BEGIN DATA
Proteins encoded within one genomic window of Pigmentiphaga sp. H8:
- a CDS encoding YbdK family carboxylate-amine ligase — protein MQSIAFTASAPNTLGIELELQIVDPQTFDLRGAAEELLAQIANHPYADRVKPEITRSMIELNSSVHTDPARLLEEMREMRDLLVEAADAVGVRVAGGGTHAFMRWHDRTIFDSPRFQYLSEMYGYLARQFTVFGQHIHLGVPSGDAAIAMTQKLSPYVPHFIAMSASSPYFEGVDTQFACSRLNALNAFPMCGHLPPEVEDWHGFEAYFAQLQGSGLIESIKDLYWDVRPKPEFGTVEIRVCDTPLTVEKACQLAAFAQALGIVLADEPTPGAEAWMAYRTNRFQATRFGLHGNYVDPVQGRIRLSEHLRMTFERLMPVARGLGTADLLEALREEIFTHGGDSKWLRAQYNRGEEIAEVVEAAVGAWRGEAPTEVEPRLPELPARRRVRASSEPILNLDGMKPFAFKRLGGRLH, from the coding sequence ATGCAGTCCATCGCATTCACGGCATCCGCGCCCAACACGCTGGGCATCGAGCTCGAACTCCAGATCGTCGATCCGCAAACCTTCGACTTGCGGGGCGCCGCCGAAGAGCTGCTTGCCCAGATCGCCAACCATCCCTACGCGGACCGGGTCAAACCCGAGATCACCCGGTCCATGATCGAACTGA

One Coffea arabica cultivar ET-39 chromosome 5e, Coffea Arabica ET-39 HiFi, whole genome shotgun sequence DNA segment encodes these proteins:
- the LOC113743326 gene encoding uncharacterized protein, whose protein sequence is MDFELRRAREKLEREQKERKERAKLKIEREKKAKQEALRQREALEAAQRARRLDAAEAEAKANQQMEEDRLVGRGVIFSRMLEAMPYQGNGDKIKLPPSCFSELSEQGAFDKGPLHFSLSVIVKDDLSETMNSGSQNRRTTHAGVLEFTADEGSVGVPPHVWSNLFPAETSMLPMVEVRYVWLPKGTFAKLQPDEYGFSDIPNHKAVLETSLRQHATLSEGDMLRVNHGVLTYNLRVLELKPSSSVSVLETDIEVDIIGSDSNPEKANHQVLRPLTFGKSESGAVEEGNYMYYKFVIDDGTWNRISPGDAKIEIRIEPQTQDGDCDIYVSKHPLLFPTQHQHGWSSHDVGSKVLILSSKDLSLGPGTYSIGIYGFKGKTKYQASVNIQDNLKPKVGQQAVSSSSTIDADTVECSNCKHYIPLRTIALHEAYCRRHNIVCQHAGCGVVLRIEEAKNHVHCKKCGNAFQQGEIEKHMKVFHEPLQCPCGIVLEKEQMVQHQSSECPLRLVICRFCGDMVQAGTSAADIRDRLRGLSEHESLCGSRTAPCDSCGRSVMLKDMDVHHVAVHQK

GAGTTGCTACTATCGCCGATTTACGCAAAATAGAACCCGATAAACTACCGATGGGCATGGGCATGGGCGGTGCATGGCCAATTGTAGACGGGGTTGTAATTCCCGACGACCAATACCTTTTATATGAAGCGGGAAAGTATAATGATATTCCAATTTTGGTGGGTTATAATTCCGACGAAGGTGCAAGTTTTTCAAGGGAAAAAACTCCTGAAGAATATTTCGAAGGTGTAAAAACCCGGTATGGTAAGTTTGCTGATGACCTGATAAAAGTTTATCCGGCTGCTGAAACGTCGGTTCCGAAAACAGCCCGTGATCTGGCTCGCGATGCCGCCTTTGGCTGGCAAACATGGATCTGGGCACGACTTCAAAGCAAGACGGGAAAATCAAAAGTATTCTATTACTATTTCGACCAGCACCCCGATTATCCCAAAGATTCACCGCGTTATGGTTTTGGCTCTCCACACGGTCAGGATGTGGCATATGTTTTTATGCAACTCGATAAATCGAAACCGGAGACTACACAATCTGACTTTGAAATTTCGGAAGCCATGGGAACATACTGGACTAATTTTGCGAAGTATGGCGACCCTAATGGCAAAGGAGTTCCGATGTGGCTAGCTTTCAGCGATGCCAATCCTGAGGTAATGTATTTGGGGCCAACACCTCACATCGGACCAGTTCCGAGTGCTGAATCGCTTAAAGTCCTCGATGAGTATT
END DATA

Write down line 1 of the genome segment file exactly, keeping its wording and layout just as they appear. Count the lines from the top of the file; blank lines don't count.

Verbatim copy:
Proteins encoded within one genomic window of Pigmentiphaga sp. H8: